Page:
Over the past year, The Council has led just such a charge, through the formation of The Center for Co-Occurring Disorders. The Center is a groundbreaking initiative designed to address co-occurring mental health disorders concurrently. When we launched The Center, we knew there was an urgent need for these services; we also knew that if we wanted this effort to succeed – and to last – we had much more to learn.

Our history in the behavioral health field told us that our efforts had to be disruptive. There have been far too many efforts to treat co-occurring disorders that have fallen short because those involved held on to the status quo; others could not conceive of how to reconfigure the existing frameworks; still others sought a one-size-fits-all solution; and others focused solely on direct services without modifying the systems in which they operate.

We knew The Center had to be different.

Our first year was a time to envision, generate ideas, and challenge existing systems. Through this process, we recognized that the approach to treating co-occurring mental health disorders needs to be multi-dimensional and uniquely catered to the individual patient. Here’s what we accomplished in the first year of this initiative:

  • We assessed the readiness of The Council’s own treatment programs to address co-occurring disorders in our clients.
  • We formed an advisory board comprised of leaders from the health, psychiatry, addiction and IDD (intellectual and developmental disability) fields.
  • We launched a 6-part workshop series that trained medical professionals in Houston to understand and address co-occurring mental health disorders, free of charge.

And these are just the first steps. Moving forward we intend to incubate, test and adapt the best models of assessment, treatment and payment. We will continue to educate the medical community on various aspects of co-occurring disorders, including their connection to trauma and suicide. We will continue to empower and equip healthcare providers with the skills and tools necessary to effectively and compassionately help those in need.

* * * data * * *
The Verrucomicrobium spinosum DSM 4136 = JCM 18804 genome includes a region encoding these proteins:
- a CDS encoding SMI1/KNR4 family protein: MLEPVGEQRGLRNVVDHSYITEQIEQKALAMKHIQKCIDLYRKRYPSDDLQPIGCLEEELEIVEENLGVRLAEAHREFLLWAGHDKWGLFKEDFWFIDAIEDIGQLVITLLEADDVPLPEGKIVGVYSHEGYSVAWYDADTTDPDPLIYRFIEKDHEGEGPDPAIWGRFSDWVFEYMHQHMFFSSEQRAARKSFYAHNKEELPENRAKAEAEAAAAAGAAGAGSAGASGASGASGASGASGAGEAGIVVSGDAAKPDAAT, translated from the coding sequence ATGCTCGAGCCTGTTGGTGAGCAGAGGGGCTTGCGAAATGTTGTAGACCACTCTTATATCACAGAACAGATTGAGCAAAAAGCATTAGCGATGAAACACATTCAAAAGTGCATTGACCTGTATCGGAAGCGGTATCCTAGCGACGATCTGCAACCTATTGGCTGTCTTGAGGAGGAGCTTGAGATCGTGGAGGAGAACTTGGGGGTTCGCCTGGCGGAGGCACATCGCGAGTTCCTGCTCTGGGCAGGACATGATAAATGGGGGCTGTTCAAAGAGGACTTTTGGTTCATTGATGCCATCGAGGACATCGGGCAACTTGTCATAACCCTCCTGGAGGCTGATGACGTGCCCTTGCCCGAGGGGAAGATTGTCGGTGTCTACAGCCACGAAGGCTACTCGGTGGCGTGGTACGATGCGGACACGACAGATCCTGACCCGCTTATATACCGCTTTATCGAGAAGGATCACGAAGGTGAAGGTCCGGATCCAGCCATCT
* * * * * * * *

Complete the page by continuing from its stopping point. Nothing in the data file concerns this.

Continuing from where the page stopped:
The Impact of Addiction on The Family System

This blog post is contributed by Ashley Taylor, MSW, LMSW, of Heights Family Counseling and Rachel Evans, LMSW, of the Center for Recovering Families

When someone we love deals with addiction, wishful thinking tends to surround their recovery. We think to ourselves, “If this person just gets better, then everything else will fall into place.” No matter how desirable that outcome, substance use disorder is a systems disease that requires a systems solution. Substance use disorders not only affect the person suffering, but also the people closest to them.

“By the time people get treatment, the family system has often regulated around the addiction to maintain the status quo,” says Rachel Evans, family therapist at the Center for Recovering Families. “The addiction has become the locus of control.”

Everyone who is involved in the system has adapted in ways they might not even recognize in order to maintain a sense of normalcy and peace, while watching someone they love battle a difficult disease. Because of this, many families are exhausted by the time their loved one enters treatment. Regardless of the ways in which the support system has regulated itself around the addiction, the relationship between the person dealing with substance use disorder and their families can be an important one.

impact of addiction on family system

“The collaborative effort of treatment is very beneficial,” says Rachel. When appropriate, having family members present for treatment improves success rates, and treatment benefits both the person struggling with substance use disorder, as well as the family members. When it comes to recovery, it is crucial that everyone is willing to do things differently in order to set family recovery at the core of the system. Through family recovery, everyone is able to gather and understand different strategies for coping with the new way of life for this person, as well as unlearning potentially harmful practices that had been in use prior to the recovery process.